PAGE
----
A Day In the Life of a Webmaster: Stupid Link Requests

Note: NewsBlaze does not trade links

It is rare that a day goes by without a website link request arriving in my mailbox. Link exchanges can be good for a website, but they can also be bad, if you’re not careful.

The world is still full of stupid people who think only of themselves. Why would a quality website link to another quality website and accept a link from a garbage link farm, in return?

Usually, I ignore these stupid requests and delete the message, but this one got my attention – it was doubly stupid – because they offered me a link from an IP address website.

Stupid webmasters waste their time and mine, asking for this type of link campaign and they do a disservice to any site that trades with them. The only reason they do it is to gain ranking in Google. Google will soon realise this is a three way link scheme and it will be completely discounted, negating the value the link partners were hoping for.

Unsuspecting webmasters can get themselves into more trouble than they can imagine.

Trading Quality Links

In general, I recommend not trading links at all. The only caveat to that is if the links are “nofollow” links, that don’t pass pagerank, and then they are really ads. This allows the two sites to help each other, by sending visitors to each other, but doesn’t try to manipulate pagerank, which it would if the links were followed.

The moral of the story is to only trade links with quality websites that make sense for you to trade with – sites in your general niche or related to your audience, and make them “nofollow.” Don’t give or accept triangulated links from a third site, a link farm or a buried links page. Give – and accept – only quality, hand crafted “nofollow” links.

Rejecting Link Requests

The best thing for a webmaster to do is to ignore stupid link requests, but I was tired and decided to respond. This was my response to this dummy:

Hello J.

Are you nuts?

Let me get this right.

You want me to give you a quality link to boost your site in the search engines and in return, you will give me a pile of steaming camel dung that has worse than no value, it has negative value.

It was a hard decision, but I have decided to pass on your offer.


Their message to me:

J. L. wrote:

Dear webmaster,

I hope you are doing fine.

I came across your website http://newsblaze.com/ and would like to propose a link exchange between http://newsblaze.com/ and xxxxxxxxxxxxxxx.Com

Please do consider adding our link to your website on your page: http://newsblaze.com/

Here is our linking information:


Online Betting


Explore the online betting blog with wealth of information on sports betting picks and tips, arbitrage guides, bankroll management and other related subjects.



Let us know when our link is placed and we will post your link in the on this page:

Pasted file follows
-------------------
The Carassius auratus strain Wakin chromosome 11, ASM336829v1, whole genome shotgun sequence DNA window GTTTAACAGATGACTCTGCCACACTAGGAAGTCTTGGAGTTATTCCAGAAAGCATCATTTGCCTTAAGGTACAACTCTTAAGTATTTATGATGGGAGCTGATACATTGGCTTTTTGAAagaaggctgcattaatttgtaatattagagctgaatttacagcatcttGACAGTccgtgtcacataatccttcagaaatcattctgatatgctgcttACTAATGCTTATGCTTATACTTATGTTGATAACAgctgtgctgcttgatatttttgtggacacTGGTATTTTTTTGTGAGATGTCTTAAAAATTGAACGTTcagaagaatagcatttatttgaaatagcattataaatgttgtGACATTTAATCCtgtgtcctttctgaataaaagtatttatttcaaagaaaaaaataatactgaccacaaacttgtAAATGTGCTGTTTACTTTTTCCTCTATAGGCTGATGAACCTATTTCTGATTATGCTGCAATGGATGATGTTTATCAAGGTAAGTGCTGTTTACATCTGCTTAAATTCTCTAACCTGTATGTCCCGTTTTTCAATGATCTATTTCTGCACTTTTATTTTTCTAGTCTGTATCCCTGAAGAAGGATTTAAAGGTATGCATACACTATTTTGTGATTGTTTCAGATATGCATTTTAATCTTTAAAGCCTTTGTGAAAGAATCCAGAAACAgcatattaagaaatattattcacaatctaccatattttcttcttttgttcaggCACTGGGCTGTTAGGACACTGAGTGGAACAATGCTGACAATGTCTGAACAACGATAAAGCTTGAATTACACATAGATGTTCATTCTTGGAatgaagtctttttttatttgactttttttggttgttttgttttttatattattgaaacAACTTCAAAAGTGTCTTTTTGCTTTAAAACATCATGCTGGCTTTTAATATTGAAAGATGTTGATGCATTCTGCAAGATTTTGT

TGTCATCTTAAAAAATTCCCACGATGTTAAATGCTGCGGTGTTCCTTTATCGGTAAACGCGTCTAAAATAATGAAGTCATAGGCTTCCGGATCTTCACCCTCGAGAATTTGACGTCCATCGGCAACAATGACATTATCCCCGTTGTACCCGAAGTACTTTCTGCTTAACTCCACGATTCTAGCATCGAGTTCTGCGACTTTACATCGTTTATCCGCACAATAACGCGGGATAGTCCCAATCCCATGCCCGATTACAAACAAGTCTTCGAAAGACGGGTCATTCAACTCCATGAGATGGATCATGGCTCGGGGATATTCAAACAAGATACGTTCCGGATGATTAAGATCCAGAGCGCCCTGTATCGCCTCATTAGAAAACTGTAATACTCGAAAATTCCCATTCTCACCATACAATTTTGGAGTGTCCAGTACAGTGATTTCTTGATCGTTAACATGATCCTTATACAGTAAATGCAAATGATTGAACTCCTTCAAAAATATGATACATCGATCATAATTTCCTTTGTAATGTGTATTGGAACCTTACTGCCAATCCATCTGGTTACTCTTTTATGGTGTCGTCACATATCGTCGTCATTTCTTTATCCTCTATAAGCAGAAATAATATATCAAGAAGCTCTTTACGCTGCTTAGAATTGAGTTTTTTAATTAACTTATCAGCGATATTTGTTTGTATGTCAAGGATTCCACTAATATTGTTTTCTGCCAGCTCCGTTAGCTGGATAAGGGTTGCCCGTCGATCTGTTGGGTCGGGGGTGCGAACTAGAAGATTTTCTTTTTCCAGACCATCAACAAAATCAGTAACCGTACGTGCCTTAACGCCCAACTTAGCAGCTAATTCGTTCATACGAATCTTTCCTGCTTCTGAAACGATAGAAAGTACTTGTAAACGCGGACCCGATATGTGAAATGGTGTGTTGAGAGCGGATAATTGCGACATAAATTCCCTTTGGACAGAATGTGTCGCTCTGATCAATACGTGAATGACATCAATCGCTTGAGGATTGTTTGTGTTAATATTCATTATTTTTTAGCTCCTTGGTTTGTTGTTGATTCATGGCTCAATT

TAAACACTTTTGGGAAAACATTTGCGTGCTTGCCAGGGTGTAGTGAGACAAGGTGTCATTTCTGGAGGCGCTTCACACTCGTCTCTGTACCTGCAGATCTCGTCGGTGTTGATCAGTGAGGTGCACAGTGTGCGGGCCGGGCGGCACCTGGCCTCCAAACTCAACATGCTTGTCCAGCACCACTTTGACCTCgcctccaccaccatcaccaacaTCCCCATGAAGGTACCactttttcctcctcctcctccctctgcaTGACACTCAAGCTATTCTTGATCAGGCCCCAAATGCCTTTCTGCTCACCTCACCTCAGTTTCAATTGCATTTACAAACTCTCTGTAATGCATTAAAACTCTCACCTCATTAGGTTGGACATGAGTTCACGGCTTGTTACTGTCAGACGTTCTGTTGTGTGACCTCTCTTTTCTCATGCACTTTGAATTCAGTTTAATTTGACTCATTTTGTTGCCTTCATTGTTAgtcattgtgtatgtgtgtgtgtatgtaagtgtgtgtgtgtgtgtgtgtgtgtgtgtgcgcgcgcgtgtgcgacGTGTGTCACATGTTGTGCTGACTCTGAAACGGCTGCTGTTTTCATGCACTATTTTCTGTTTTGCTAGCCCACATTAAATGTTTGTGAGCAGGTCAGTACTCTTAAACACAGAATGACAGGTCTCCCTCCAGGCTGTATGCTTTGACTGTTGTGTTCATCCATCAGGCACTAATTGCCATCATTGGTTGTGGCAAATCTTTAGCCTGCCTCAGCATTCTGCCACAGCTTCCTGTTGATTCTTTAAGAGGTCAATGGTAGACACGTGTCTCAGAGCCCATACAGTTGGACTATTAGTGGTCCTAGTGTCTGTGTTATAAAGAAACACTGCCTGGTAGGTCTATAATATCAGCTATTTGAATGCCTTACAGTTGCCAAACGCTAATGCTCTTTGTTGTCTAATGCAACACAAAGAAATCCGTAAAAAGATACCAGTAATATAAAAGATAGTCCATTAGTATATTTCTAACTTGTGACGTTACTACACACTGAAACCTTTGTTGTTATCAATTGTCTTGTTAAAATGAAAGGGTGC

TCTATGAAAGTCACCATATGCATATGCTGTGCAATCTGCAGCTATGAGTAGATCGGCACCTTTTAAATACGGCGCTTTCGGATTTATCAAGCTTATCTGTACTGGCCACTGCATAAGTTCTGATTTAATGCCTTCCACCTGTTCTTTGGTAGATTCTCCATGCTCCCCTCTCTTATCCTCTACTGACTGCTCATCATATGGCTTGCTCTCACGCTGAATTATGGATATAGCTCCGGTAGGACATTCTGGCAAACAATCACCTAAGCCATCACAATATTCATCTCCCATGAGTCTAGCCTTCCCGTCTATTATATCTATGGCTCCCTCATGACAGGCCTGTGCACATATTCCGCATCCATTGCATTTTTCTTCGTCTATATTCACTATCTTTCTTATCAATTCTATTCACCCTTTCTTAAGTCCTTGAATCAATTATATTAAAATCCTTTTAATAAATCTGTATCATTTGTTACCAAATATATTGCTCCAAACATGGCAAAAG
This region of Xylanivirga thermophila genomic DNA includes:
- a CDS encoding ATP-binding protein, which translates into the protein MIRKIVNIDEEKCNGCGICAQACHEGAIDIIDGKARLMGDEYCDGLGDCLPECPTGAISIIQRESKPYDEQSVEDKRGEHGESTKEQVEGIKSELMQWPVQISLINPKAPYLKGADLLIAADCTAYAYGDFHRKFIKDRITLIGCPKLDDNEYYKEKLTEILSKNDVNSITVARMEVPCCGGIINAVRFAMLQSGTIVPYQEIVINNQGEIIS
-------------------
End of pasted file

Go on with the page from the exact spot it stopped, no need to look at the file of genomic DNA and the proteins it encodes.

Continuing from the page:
Please be sure to include your desired title and description. Your link will be posted in 8 hours, however, in some rare cases it may take longer.

Thank you for your consideration.

Yours sincerely,

J. L.

Link Recommendation

Rather than waste time and effort exchanging links to promote your website, instead, write useful, unique content that other people will link to, unasked.

Note that I changed the name of the requesting website above, to protect the stupid.

Alan Gray
Alan Gray is the Publisher and Editor-in-Chief of NewsBlaze Daily News and other online newspapers. He prefers to edit, rather than write, but sometimes an issue rears it's head and makes him start hammering away on the keyboard.

Content Expertise

Alan has been on the internet since it first started. He loves to use his expertise in content and digital marketing to help businesses grow, through managed content services. After living in the United States for 15 years, he is now in South Australia. To learn more about how Alan can help you with content marketing and managed content services, contact him by email.

Technical Expertise

Alan is also a techie. His father was a British soldier in the 4th Indian Division in WWII, with Sikhs and Gurkhas. He was a sergeant in signals and after that, he was a printer who typeset magazines and books on his linotype machine. Those skills were passed on to Alan and his brothers, who all worked for Telecom Australia, on more advanced signals (communications). After studying electronics, communications, and computing at college, and building and repairing all kinds of electronics, Alan switched to programming and team building and management.He has a fascination with shooting video footage and video editing, so watch out if he points his Canon 7d in your direction.